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Extended Abstracts Summer 2015 [electronic resource] : Strategic Behavior in Combinatorial Structures; Quantitative Finance / edited by Josep Díaz, Lefteris Kirousis, Luis Ortiz-Gracia, Maria Serna.

Contributor(s): Díaz, Josep [editor.] | Kirousis, Lefteris [editor.] | Ortiz-Gracia, Luis [editor.] | Serna, Maria [editor.] | SpringerLink (Online service).
Material type: TextTextSeries: Research Perspectives CRM Barcelona: 6Publisher: Cham : Springer International Publishing : Imprint: Birkhäuser, 2017Description: VI, 139 p. 5 illus., 3 illus. in color. online resource.Content type: text Media type: computer Carrier type: online resourceISBN: 9783319517537.Subject(s): Combinatorics | Differential Equations | Differentiable dynamical systems | Discrete groups | Distribution (Probability theory | Combinatorics | Ordinary Differential Equations | Dynamical Systems and Ergodic Theory | Convex and Discrete Geometry | Probability Theory and Stochastic Processes | Actuarial SciencesAdditional physical formats: Printed edition:: No title; Printed edition:: No titleDDC classification: 511.6 Online resources: Click here to access online
Contents:
Part-I -- Foreword -- On the Push & Pull Protocol for Rumour Spreading -- Random Walks that Find Perfect Objects and the Lovasz Local Lemma -- Logit Dynamics with Concurrent Updates for Local Interaction Games -- Logit Dynamics with Concurrent Updates for Local Interaction Games -- Carpooling in Social Networks -- Who to Trust for Truthful Facility Location? -- Metric and Spectral Properties of Dense Inhomogeneous Random Graphs -- On-Line List Colouring of Random Graphs -- Approximation Algorithms for Computing Maximin Share Allocations -- An Alternate Proof of the Algorithmic Lovász Local Lemma -- Learning Game-Theoretic Equilibria via Query Protocols -- The Lower Tail: Poisson Approximation Revisited -- Population Protocols for Majority in Arbitrary Networks -- The Asymptotic Value in Finite Stochastic Games -- Almost All 5-Regular Graphs Have a 3-Flow -- Part-II -- Foreword -- On the Short-Time Behaviour of the Implied Volatility Skew for Spread Options and Applications -- An Alternative to CARMA Models via Iterations of Ornstein-Uhlenbeck Processes -- Euler-Poisson Schemes for Levy Processes -- On Time-Consistent Portfolios with Time-Inconsistent Preferences -- A Generic Decomposition Formula for Pricing Vanilla Options under Stochastic Volatility Models -- A Highly Efficient Pricing Method for European-Style Options Based on Shannon Wavelets -- A New Pricing Measure in the Barndor-Nielsen-Shephard Model for Commodity Markets.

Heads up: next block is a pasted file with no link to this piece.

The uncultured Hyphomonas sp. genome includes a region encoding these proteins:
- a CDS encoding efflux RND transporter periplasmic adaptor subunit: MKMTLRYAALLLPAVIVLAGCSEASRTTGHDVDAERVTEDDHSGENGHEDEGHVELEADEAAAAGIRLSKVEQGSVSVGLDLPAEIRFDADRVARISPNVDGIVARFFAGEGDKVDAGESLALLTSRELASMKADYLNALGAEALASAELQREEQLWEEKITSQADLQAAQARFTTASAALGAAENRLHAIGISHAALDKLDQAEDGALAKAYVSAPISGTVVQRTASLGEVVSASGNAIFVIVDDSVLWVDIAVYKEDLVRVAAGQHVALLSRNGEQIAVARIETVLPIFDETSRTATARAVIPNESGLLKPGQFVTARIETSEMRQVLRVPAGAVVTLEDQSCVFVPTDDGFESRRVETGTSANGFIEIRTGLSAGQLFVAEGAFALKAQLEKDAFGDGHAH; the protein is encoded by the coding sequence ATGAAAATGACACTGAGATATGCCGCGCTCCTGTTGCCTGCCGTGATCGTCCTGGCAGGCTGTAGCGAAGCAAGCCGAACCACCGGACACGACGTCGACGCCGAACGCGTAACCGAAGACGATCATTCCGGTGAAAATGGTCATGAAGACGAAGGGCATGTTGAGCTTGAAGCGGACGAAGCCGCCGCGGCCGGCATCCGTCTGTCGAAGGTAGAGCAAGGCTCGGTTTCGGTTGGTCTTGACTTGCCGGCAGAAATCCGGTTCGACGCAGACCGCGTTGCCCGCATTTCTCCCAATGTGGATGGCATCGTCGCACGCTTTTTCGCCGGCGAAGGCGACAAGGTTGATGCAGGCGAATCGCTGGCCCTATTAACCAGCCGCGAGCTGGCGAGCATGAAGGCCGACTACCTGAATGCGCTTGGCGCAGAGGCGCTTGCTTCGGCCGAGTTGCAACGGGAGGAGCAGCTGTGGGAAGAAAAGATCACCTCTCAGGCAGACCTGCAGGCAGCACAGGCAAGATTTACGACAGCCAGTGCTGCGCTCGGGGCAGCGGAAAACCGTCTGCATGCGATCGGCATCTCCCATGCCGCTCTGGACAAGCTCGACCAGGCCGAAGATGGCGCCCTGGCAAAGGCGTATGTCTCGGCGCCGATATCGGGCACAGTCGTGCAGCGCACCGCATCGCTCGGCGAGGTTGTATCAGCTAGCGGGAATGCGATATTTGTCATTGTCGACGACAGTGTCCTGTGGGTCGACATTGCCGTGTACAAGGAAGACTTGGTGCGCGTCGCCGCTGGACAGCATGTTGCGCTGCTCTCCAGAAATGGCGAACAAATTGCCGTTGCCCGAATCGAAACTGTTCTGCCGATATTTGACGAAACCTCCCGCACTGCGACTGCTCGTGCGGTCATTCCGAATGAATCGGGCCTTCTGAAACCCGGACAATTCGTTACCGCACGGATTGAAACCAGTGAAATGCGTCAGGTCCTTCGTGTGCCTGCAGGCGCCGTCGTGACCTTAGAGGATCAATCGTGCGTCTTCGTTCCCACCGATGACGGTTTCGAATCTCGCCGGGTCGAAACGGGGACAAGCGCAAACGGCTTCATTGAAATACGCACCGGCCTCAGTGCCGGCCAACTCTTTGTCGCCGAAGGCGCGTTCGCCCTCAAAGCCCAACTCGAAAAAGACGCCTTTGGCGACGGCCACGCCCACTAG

In: Springer eBooksSummary: This book is divided into two parts, the first of which seeks to connect the phase transitions of various disciplines, including game theory, and to explore the synergies between statistical physics and combinatorics. Phase Transitions has been an active multidisciplinary field of research, bringing together physicists, computer scientists and mathematicians. The main research theme explores how atomic agents that act locally and microscopically lead to discontinuous macroscopic changes. Adopting this perspective has proven to be especially useful in studying the evolution of random and usually complex or large combinatorial objects (like networks or logic formulas) with respect to discontinuous changes in global parameters like connectivity, satisfiability etc. There is, of course, an obvious strategic element in the formation of a transition: the atomic agents “selfishly” seek to optimize a local parameter. However, up to now this game-theoretic aspect of abrupt, locally triggered changes had not been extensively studied. In turn, the book’s second part is devoted to mathematical and computational methods applied to the pricing of financial contracts and the measurement of financial risks. The tools and techniques used to tackle these problems cover a wide spectrum of fields, like stochastic calculus, numerical analysis, partial differential equations, statistics and econometrics. Quantitative Finance is a highly active field of research and is increasingly attracting the interest of academics and practitioners alike. The material presented addresses a wide variety of new challenges for this audience. .